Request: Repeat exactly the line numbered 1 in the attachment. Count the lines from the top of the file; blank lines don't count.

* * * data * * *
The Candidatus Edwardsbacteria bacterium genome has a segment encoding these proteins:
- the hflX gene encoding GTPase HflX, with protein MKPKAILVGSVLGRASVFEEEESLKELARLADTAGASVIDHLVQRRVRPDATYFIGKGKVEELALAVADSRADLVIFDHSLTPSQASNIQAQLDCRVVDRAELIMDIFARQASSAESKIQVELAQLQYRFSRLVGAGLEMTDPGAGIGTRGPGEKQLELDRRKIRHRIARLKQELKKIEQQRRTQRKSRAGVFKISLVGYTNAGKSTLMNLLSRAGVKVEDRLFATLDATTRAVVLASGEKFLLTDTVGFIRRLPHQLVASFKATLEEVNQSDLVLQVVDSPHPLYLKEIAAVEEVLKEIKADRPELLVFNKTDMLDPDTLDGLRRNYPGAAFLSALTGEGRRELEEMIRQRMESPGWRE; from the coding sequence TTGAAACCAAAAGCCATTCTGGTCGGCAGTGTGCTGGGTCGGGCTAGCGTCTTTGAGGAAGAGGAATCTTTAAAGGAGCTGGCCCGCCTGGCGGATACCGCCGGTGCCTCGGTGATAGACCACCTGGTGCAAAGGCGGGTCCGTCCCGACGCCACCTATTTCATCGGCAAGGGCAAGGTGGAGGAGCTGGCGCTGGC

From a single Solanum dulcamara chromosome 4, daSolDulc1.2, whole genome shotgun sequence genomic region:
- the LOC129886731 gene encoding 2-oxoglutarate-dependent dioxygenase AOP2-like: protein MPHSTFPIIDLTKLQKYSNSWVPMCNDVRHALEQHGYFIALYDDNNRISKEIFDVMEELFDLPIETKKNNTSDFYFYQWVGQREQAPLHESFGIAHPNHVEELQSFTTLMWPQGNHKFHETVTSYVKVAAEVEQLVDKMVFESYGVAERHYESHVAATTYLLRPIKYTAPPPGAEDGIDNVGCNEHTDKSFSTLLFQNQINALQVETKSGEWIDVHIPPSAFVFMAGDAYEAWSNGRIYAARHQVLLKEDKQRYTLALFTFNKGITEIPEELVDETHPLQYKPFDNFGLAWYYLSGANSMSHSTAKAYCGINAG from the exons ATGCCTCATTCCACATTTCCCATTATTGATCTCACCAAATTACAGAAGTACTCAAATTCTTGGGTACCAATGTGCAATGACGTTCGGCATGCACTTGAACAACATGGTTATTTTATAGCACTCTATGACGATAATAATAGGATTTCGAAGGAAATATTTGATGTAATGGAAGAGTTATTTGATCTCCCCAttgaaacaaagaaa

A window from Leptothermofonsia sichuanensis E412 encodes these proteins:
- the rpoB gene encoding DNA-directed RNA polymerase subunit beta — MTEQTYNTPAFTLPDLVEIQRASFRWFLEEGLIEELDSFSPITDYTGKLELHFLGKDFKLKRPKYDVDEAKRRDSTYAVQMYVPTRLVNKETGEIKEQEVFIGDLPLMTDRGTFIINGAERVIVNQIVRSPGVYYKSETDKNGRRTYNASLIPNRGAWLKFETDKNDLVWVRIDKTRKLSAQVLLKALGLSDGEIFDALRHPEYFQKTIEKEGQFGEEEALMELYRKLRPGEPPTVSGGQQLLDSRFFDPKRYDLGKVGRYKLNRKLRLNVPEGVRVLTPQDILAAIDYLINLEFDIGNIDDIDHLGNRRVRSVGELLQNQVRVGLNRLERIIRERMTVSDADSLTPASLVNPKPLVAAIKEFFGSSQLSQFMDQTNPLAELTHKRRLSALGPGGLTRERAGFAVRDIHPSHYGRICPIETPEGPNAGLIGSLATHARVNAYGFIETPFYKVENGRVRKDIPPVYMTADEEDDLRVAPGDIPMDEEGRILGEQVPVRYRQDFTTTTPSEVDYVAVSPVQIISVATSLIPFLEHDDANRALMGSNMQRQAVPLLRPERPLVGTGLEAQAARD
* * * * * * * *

The Candidatus Edwardsbacteria bacterium genome has a segment encoding these proteins: